Half of landlords with properties rated EPC band D or below are considering selling property ahead of expected legislation that will require all rental properties to have an energy-efficiency rating of at band C by the end of 2028.
So says lender The Mortgage Works (TMW) which has polled some 600 landlords to gauge sentiment and appetite around the retrofitting of portfolios.
The survey found that 52 per cent of impacted landlords have thought about selling some or all of their properties because they don’t think they’ll be able to either complete or finance the works need to get their properties up to the required standard.
The government wants to increase the requirement to a ‘C’ rating for all new tenancies by 2025 and for all existing tenancies by 2028.
TMW also found that landlords with larger portfolios are more likely to have considered selling some or all of their affected properties while landlords with just a few properties are least likely to have done so.
When asked what upgrades are needed to be made to reach a EPC band C, a third of landlords (33%) were in the dark.
For those that did know, 37 per cent said they needed to fit traditional insulation, while a quarter (25%) need to upgrade the boiler, with a similar number (24%) saying work involved upgrading existing utilities.
TMW has a motive for promoting the research – it has launched a service called Green Further Advance available to landlords with an existing TMW mortgage. It offers loans of between £2,500 and £15,000 up to a maximum of 75% LTV to pay for upgrade work.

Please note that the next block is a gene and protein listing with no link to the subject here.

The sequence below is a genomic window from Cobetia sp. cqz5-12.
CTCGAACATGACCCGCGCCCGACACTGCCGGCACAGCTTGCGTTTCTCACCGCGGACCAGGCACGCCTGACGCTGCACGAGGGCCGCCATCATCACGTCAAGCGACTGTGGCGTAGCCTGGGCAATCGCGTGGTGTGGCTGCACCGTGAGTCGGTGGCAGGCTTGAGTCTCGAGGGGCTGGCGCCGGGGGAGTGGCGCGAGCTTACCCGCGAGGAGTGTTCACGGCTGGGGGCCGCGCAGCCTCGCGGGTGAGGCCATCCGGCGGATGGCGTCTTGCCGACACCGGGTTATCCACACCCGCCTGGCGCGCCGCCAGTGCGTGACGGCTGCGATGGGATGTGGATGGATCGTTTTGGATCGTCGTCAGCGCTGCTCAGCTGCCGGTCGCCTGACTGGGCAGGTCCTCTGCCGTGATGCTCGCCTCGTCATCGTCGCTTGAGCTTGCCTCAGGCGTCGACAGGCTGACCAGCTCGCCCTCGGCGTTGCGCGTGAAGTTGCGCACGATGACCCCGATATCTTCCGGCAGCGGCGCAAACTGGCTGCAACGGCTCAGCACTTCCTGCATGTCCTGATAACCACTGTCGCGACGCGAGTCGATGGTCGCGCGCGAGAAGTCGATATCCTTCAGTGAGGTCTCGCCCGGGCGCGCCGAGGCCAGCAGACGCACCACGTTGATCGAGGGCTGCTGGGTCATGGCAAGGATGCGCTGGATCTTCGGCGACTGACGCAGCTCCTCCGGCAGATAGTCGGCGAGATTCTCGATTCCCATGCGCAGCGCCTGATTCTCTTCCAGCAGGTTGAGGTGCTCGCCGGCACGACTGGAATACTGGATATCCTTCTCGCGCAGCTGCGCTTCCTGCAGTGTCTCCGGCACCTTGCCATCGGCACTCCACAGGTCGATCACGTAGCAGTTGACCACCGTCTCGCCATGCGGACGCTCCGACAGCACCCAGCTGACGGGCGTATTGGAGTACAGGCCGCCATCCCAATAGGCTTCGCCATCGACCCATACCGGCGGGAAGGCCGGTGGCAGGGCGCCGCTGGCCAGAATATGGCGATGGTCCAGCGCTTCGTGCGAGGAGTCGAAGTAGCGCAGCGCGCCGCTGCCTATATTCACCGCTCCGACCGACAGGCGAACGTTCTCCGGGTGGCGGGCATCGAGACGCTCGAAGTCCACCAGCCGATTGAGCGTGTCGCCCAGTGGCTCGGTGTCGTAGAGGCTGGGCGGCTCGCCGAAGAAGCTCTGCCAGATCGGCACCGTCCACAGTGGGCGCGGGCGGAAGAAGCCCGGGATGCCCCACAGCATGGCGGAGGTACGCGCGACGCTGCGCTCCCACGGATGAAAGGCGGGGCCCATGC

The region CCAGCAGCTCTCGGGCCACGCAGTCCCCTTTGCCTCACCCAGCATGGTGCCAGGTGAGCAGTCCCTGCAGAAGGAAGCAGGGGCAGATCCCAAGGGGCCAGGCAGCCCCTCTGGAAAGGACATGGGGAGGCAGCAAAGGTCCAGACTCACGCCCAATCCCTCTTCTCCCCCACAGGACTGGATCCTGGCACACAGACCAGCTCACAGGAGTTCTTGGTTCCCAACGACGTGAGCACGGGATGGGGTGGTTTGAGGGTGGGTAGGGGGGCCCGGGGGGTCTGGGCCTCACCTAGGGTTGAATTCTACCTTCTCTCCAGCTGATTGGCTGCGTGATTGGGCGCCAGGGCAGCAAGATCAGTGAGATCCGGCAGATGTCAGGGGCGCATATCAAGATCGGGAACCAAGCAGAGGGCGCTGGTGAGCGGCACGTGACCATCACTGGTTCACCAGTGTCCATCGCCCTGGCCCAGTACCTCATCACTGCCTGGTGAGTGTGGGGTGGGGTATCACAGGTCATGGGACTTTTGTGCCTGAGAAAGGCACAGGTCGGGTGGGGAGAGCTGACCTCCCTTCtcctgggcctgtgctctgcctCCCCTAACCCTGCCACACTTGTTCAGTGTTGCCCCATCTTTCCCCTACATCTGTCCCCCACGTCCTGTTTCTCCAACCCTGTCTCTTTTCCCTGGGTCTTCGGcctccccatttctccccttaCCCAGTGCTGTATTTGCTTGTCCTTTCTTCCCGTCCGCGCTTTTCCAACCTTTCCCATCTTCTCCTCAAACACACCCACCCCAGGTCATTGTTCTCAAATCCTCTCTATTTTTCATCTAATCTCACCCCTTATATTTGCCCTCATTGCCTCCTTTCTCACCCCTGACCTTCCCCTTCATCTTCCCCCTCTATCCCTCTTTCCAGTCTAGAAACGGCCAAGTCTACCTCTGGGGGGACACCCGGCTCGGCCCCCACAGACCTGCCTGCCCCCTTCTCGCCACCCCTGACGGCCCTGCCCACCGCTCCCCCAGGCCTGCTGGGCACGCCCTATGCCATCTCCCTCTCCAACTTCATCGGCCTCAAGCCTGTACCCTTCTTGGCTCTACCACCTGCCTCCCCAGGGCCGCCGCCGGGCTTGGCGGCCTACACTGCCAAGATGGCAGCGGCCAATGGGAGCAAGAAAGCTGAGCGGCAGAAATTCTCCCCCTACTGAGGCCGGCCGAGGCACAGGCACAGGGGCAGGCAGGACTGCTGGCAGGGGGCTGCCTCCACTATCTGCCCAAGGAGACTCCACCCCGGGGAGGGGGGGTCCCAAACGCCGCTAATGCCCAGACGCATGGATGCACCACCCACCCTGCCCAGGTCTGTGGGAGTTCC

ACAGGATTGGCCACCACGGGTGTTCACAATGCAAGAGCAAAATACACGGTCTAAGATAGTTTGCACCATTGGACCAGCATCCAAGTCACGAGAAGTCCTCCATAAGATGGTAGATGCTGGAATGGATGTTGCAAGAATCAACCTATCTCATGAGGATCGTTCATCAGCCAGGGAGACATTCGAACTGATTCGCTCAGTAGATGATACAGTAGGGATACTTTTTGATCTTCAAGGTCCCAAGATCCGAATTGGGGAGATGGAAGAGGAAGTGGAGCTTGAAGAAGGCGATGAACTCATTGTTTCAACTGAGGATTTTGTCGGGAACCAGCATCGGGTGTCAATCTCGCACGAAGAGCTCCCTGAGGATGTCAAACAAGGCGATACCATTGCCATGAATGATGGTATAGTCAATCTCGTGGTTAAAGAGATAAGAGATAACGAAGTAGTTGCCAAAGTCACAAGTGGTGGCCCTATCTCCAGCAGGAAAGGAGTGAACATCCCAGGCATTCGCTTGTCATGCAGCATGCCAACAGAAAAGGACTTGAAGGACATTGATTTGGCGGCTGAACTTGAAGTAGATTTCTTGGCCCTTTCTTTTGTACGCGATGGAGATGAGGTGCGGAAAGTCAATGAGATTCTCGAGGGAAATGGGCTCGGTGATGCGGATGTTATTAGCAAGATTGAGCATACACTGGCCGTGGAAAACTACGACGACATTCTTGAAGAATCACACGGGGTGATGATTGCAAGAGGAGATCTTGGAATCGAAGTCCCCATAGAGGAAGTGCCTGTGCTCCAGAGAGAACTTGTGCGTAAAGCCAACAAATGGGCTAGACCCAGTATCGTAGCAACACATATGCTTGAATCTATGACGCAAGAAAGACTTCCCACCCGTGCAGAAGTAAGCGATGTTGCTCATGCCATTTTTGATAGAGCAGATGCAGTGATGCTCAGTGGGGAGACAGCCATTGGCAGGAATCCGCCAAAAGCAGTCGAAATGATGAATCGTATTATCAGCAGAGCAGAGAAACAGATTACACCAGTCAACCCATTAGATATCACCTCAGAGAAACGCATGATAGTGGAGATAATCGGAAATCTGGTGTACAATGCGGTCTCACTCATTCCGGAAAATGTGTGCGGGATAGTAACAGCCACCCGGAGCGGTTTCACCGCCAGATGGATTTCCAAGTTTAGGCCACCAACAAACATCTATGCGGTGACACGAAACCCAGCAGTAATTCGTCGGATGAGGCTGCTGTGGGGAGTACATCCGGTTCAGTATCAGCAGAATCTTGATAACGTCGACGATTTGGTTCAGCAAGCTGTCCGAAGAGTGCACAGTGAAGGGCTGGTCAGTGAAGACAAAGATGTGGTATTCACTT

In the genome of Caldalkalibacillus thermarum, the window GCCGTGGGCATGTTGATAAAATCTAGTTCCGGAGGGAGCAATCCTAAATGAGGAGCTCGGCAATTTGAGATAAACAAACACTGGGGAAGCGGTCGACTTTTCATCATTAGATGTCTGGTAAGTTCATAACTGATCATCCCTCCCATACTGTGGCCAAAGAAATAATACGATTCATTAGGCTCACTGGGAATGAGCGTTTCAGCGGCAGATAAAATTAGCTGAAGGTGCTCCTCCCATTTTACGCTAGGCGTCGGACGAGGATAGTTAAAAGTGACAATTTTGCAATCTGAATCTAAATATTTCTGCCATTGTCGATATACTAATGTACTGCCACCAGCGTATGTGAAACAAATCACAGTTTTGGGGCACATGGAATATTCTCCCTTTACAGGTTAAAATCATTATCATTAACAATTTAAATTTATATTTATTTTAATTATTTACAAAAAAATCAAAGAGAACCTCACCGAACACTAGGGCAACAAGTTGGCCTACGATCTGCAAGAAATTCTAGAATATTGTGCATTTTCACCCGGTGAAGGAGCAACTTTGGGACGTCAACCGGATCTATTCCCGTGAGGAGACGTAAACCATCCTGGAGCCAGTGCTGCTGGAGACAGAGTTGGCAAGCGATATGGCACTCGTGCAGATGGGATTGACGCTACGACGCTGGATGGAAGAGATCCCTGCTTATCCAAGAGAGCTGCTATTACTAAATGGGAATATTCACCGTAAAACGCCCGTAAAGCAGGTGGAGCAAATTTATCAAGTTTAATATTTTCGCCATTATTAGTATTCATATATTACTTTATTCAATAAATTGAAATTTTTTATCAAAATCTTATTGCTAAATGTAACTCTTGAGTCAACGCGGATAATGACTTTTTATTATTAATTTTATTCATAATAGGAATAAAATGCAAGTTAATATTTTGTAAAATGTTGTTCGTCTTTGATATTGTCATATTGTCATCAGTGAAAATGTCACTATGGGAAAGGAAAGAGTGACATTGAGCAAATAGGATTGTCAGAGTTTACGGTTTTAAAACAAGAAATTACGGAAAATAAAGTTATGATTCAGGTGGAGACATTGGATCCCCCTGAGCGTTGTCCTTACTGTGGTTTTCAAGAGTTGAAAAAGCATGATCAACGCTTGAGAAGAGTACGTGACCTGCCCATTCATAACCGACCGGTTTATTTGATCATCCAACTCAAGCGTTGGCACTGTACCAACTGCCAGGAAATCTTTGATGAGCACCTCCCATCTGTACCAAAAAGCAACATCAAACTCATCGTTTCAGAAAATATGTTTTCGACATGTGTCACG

Daniel Clinton (pictured), Head of Lending at TMW, says: “With less than four years before all new tenancies need to be in properties rated EPC band C or above, there are still landlords who need to undertake remedial work on at least one of their properties.
“They are therefore understandably concerned about how they will both fund the work, find someone to do it and have it completed in time.”
Timothy Douglas (pictured), Policy and Campaigns Manager at trade body Propertymark, says: “As domestic energy use accounts for 14% of overall UK emissions and 90% of homes in England currently use fossil fuels – improving the energy efficiency of the nation’s housing stock is one of the most significant challenges in reaching Net Zero emissions.
“The private rented sector has its part to play, but in recent years, landlords have faced considerable legislative change, and during a time of financial strain due to the COVID-19 pandemic, which will continue to have lasting effects, the costs of bringing housing stock up to EPC Band C will be a significant challenge for many.”